The same way. I mean, of course being Jewish is not a nationality, but the word itself seems to behave the same way as when you say that you're Polish or Italian or Bulgarian. You cannot use any adjective in Polish then, and you also cannot use an adjective here.
But for situations where you can, like let's say "a Jewish holiday", the adjective is "żydowski": "żydowskie święto".
Yes, exactly. Well, sometimes we get confused about stuff that we know already, it happens :)
Don't you use a capital letter in Russian? I mean, "polski" is an adjective and is lowercase, but Polak as a demonym for nationality, uses a capital letter. But actually demonyms for citizens of specific cities are lowercase: warszawiak, krakowianin, etc.
But in this topic we don't talk about nationality. We talk about faith. For example, in Ukrainian the words "єврей" and "іудей" mean not the same things. The first is related to nationality and the second is related to faith. As far as I know in English we also can separate these definitions as "a Jew" and "a Jewish". What about this in Polish?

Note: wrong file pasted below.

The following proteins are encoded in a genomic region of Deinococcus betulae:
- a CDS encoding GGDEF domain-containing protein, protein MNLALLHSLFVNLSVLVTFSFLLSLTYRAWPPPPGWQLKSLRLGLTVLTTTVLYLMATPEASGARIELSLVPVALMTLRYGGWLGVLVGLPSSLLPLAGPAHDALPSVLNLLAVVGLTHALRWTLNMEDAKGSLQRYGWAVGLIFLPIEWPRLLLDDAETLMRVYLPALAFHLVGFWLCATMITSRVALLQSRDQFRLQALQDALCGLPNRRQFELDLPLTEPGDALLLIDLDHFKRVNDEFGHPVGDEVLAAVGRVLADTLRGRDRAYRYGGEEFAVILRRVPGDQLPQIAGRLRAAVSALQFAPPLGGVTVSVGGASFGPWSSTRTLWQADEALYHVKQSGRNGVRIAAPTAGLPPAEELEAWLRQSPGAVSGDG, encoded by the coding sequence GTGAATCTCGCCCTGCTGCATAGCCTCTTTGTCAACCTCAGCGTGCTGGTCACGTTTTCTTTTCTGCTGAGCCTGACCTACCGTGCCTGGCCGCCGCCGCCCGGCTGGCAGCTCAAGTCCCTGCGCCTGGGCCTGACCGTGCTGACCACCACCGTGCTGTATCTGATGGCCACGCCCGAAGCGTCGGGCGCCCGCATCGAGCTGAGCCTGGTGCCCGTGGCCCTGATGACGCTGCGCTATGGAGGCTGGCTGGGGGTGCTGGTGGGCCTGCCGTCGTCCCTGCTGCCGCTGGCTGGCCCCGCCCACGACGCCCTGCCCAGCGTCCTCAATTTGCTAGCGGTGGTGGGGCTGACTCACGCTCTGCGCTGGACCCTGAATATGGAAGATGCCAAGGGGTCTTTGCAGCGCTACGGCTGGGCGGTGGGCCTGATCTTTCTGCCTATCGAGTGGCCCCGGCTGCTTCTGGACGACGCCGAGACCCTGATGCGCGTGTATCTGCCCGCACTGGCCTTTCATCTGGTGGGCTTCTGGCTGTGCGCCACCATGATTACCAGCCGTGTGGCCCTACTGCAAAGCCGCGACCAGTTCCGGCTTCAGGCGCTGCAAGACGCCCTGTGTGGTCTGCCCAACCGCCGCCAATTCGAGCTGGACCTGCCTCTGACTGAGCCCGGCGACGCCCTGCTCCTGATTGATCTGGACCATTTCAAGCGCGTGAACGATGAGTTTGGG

Jewish can be a nationality. The Ashkenazi Jews share a DNA pool, have distinguished ethnic features, even certain hereditary diseases, have their own culture and traditions apart from mainstream people of countries. They even have a language Yiddish, even though young people have stopped learning it and are assimilating into whatever nations they live. Other than having borders, that's a nationality.